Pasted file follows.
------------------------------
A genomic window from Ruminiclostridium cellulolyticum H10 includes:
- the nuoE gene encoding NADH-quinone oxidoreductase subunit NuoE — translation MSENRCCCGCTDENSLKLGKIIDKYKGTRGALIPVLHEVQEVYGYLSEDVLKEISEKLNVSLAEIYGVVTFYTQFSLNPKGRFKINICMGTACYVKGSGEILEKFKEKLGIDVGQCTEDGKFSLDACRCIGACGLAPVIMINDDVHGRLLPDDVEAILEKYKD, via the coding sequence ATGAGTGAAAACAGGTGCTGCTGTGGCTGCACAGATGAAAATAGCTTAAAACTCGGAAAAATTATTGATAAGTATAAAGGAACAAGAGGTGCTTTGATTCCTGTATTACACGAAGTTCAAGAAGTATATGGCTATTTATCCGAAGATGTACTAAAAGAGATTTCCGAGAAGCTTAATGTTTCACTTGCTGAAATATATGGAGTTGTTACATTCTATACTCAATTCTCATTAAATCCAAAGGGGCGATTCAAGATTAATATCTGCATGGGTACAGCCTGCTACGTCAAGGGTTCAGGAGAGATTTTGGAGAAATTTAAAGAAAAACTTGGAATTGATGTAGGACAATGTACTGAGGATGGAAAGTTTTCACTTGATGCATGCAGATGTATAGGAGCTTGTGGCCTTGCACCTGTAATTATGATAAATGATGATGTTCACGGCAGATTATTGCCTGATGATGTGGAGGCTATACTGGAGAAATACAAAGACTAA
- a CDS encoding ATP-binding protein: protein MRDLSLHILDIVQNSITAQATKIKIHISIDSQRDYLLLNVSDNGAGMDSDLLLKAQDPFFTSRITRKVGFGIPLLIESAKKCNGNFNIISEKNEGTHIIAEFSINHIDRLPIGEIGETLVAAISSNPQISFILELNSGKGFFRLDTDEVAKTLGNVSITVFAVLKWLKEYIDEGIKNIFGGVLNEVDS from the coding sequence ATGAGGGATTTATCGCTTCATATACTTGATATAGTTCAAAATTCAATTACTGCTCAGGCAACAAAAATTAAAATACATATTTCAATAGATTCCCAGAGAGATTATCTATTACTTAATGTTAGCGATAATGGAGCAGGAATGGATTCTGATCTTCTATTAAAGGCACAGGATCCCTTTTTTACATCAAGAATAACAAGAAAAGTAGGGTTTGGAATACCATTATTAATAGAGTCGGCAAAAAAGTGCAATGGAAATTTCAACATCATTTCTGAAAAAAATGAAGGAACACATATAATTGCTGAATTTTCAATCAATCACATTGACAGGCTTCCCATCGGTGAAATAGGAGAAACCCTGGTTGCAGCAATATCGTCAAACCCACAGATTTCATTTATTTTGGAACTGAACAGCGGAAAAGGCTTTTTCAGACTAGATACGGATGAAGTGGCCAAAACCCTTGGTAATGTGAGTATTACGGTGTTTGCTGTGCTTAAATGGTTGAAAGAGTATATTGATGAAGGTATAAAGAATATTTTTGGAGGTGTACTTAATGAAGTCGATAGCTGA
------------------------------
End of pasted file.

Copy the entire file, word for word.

A genomic window from Ruminiclostridium cellulolyticum H10 includes:
- the nuoE gene encoding NADH-quinone oxidoreductase subunit NuoE — translation MSENRCCCGCTDENSLKLGKIIDKYKGTRGALIPVLHEVQEVYGYLSEDVLKEISEKLNVSLAEIYGVVTFYTQFSLNPKGRFKINICMGTACYVKGSGEILEKFKEKLGIDVGQCTEDGKFSLDACRCIGACGLAPVIMINDDVHGRLLPDDVEAILEKYKD, via the coding sequence ATGAGTGAAAACAGGTGCTGCTGTGGCTGCACAGATGAAAATAGCTTAAAACTCGGAAAAATTATTGATAAGTATAAAGGAACAAGAGGTGCTTTGATTCCTGTATTACACGAAGTTCAAGAAGTATATGGCTATTTATCCGAAGATGTACTAAAAGAGATTTCCGAGAAGCTTAATGTTTCACTTGCTGAAATATATGGAGTTGTTACATTCTATACTCAATTCTCATTAAATCCAAAGGGGCGATTCAAGATTAATATCTGCATGGGTACAGCCTGCTACGTCAAGGGTTCAGGAGAGATTTTGGAGAAATTTAAAGAAAAACTTGGAATTGATGTAGGACAATGTACTGAGGATGGAAAGTTTTCACTTGATGCATGCAGATGTATAGGAGCTTGTGGCCTTGCACCTGTAATTATGATAAATGATGATGTTCACGGCAGATTATTGCCTGATGATGTGGAGGCTATACTGGAGAAATACAAAGACTAA
- a CDS encoding ATP-binding protein: protein MRDLSLHILDIVQNSITAQATKIKIHISIDSQRDYLLLNVSDNGAGMDSDLLLKAQDPFFTSRITRKVGFGIPLLIESAKKCNGNFNIISEKNEGTHIIAEFSINHIDRLPIGEIGETLVAAISSNPQISFILELNSGKGFFRLDTDEVAKTLGNVSITVFAVLKWLKEYIDEGIKNIFGGVLNEVDS from the coding sequence ATGAGGGATTTATCGCTTCATATACTTGATATAGTTCAAAATTCAATTACTGCTCAGGCAACAAAAATTAAAATACATATTTCAATAGATTCCCAGAGAGATTATCTATTACTTAATGTTAGCGATAATGGAGCAGGAATGGATTCTGATCTTCTATTAAAGGCACAGGATCCCTTTTTTACATCAAGAATAACAAGAAAAGTAGGGTTTGGAATACCATTATTAATAGAGTCGGCAAAAAAGTGCAATGGAAATTTCAACATCATTTCTGAAAAAAATGAAGGAACACATATAATTGCTGAATTTTCAATCAATCACATTGACAGGCTTCCCATCGGTGAAATAGGAGAAACCCTGGTTGCAGCAATATCGTCAAACCCACAGATTTCATTTATTTTGGAACTGAACAGCGGAAAAGGCTTTTTCAGACTAGATACGGATGAAGTGGCCAAAACCCTTGGTAATGTGAGTATTACGGTGTTTGCTGTGCTTAAATGGTTGAAAGAGTATATTGATGAAGGTATAAAGAATATTTTTGGAGGTGTACTTAATGAAGTCGATAGCTGA